Oh yes, Dan and my "probable" Nightingale came up trumps this morning as it tried to shake the dew out of its feathers, on a damp misty autumnal morn. I have to admit I thought it was going to be another consigned to the bin of shame you didn't get a better ID/pic/view/go to specsavers etc. But after I managed to side-step all the vagrants it was there in all its, distant,magnificent nightingaleness. Of course by the time the posse had arrived it had finished shaking itself awake and disappeared into a large patch of broom behind the visi-mig point. I dutifully went and did the necessary and flushed three birds, I saw Bob and Jono follow the Greenfinch and the Whitethroat, while the Nightingale sailed over their heads and into the bushes by Long Wood. That's that then.
A bit of searching round the end of Long Wood gave me a few more glimpses and Jono a dash between one bush and another. Luckily Mr Fisher got them all on to it later this evening when it started singing quietly to itself. A Kind of lullaby before it went to roost. Happy with my effort I went off to look for something else down at the Alex.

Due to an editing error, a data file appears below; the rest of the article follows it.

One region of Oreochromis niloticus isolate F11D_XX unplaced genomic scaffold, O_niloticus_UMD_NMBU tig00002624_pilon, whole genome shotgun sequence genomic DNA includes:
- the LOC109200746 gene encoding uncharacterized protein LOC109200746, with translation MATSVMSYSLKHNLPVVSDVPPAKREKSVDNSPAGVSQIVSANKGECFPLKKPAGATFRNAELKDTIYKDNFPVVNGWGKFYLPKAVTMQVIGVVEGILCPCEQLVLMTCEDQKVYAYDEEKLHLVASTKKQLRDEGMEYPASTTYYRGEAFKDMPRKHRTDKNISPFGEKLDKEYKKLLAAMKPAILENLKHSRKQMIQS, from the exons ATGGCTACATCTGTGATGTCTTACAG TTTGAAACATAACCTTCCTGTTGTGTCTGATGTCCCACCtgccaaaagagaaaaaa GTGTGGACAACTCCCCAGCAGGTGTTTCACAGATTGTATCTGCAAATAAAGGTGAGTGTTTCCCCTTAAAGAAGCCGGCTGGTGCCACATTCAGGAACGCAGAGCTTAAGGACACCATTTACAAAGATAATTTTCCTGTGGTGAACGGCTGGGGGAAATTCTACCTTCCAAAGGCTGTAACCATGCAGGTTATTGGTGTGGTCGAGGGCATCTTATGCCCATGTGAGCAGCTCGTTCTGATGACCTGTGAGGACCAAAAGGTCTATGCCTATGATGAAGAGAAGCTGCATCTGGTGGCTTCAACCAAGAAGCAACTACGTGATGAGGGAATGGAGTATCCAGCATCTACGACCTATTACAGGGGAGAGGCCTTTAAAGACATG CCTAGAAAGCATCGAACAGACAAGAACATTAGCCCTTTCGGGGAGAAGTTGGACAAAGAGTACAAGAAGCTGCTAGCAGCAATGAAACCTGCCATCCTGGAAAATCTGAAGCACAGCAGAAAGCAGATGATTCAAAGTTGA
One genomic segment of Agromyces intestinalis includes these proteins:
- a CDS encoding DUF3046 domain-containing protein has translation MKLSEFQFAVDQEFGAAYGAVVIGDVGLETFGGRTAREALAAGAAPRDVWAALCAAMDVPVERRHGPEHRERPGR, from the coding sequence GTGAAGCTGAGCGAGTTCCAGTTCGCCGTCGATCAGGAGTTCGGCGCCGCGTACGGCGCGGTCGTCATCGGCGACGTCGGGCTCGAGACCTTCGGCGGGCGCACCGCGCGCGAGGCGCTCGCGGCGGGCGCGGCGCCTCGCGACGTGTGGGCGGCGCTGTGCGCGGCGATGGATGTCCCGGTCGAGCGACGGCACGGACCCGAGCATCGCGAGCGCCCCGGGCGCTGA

It was busier here, Great and Blue Tit hurrying round the scrub, a Whinchat being hassled by Whitethroat, and a couple of Lessers thrown in. Looked good for something good, but my trance was interrupted by a text from Bob that a birder had claimed to have seen a Wryneck. Play it cool (as Bob had said) and wait for confirmation. I waited. Bob finally texted that he had seen it fly between the broom. Nothing for it, and no monster rarity by the Alex, I sauntered back to the vis-migpoint. Needless to say the bugger didn't show, or for the rest of the day. Rather like Wryneck No. 1 three years back. It'll be down by the Alex tomorrow, you mark my words. congratulations to James Palmer for his fortuitous return. Gah! as someone else might have said.
Something for the ladies or the fellas down the wrong end of Bush Wood, which ever way your boat sails!